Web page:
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Alder Yields The First


The first material gathered from flowers is pollen. Candle-alder
(_Alnus Rubra_)[9] yields the first supply. The time of flowering
varies from the 10th of March to the 20th of April. The amount afforded
is also variable. Cold, freezing weather frequently destroys a great
portion of these flowers after they are out. These staminate flowers
are nearly perfected the season previous, and a few warm days in spring
will bring them out, even before any leaves appear. When the weather
continues fine, great quantities of farina are secured.

[9] The botanical names are from Wood's Class-Book.

The time that bees commence their labors does not govern the time of
swarming by any means; this matter depends on the weather through April
and May. These remarks apply particularly to this section, Green
County, New York, in latitude about 42 degrees. In other places many
different trees, shrubs, and herbs, may be found yielding honey and
pollen that scarcely exist here, producing far different results.

Our swamps produce several varieties of willow, (salix,) that put out
their blossoms very irregularly. Some of these bushes are a month
earlier than others, and some of the buds on the same bush are a week
or two later than the rest. These also afford only pollen, but are much
more dependence than alder, as a turn of cold weather cannot at any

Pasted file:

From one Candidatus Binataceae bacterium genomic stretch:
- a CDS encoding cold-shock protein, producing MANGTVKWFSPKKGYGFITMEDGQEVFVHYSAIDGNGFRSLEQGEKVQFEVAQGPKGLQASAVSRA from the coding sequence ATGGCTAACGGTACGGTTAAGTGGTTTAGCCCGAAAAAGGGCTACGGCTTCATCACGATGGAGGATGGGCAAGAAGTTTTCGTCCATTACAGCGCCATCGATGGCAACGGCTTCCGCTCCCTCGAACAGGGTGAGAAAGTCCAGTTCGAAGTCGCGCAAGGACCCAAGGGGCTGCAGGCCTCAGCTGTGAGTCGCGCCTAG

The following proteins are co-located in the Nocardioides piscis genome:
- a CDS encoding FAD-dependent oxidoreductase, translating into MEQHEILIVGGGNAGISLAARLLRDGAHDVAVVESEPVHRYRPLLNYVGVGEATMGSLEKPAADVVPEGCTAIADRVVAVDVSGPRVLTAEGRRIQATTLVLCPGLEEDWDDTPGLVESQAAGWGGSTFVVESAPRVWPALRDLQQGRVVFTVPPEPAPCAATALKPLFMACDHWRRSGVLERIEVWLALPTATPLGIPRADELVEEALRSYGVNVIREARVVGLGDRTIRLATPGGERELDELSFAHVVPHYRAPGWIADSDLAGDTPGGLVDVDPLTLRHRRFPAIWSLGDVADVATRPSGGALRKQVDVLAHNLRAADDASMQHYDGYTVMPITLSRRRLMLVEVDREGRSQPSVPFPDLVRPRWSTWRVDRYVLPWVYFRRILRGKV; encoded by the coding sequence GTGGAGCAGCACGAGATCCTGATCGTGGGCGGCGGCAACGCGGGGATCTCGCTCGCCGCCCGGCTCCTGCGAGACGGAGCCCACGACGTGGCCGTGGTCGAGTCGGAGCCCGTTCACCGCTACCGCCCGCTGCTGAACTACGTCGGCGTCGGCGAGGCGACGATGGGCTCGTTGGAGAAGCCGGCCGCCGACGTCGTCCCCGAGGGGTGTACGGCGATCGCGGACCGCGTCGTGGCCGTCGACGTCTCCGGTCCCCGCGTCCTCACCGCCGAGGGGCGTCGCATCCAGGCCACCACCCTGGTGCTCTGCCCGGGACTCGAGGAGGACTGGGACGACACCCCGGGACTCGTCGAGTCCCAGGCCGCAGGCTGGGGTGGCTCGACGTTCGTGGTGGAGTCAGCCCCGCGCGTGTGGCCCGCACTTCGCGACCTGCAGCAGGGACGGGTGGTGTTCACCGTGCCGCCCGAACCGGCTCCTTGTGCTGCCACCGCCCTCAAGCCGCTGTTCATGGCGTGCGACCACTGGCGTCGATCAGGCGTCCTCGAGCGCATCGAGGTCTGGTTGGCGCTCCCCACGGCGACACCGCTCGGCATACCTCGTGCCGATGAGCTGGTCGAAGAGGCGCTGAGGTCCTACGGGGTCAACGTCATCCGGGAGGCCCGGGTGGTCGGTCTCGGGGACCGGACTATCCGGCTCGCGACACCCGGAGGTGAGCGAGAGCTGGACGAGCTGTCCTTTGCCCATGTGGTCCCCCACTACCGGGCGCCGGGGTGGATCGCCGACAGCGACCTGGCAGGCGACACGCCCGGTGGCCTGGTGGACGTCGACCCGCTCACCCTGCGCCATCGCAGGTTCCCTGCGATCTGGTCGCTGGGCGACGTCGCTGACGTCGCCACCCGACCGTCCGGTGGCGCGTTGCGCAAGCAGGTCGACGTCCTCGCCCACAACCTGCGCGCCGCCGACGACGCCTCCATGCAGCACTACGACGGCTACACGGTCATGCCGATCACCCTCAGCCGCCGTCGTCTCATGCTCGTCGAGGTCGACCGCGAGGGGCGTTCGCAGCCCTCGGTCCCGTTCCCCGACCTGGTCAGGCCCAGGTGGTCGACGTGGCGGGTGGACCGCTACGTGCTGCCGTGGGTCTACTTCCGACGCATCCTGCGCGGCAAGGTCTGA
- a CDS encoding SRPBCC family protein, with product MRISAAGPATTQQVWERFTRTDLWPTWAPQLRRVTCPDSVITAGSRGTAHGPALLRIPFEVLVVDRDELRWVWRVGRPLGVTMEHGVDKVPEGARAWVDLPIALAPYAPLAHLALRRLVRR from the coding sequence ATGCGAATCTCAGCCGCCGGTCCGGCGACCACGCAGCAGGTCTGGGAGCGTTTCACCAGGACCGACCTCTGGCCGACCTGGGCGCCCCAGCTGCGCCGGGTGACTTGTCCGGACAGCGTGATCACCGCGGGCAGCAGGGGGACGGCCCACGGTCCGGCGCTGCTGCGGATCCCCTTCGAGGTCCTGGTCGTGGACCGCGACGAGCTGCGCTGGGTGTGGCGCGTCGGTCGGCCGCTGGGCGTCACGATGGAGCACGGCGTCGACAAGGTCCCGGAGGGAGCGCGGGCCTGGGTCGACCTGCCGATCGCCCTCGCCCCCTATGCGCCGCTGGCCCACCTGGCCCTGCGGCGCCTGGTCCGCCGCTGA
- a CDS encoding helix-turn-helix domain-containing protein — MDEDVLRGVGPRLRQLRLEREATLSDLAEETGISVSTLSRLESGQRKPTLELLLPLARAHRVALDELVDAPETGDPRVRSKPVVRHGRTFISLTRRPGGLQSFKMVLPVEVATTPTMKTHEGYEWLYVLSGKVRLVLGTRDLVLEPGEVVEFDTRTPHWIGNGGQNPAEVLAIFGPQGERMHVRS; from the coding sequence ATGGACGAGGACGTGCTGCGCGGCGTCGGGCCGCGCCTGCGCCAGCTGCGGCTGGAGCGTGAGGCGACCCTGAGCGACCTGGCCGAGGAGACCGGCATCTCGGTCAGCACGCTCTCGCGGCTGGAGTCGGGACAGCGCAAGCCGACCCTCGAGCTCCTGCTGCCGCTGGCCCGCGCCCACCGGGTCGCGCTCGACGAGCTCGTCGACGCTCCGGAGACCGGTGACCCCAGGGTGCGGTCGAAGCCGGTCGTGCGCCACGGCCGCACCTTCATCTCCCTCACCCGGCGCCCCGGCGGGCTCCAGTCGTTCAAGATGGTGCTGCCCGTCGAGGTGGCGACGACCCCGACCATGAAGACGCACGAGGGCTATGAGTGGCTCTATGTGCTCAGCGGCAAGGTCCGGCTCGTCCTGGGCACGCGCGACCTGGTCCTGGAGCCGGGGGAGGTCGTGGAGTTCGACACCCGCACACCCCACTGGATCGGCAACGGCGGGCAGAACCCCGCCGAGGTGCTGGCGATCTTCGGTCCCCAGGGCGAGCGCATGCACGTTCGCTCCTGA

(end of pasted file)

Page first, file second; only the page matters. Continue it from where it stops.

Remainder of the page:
time destroy more than a small part. Next comes the aspen, (_Populus
Tremuloides_); of this we have more than is necessary for any purpose.
It is not a particular favorite with the bees, as but few,
comparatively, visit it. It is followed very soon by an abundance of
the red maple (_Acer Rubrum_), that suits them better, but this, like
the others, is often lost by freezing. The first honey obtained of any
account is from the golden willow (_Salix Vitellina_); it yields no
pollen, and is seldom injured by frost. Gooseberries, currants,
cherries, pear and peach trees, add a share of both honey and pollen.
Sugar maple (_Acer Saccharinum_) now throws out its ten thousand silken
tassels, beautiful as gold. Strawberries modestly open their petals in
invitation, but, like "obscure virtues," are often neglected for the
more conspicuous Dandelion, and the showy appearance and flagrant
blossoms of the apple-trees, which now open their stores, offering to
their acceptance a real harvest.

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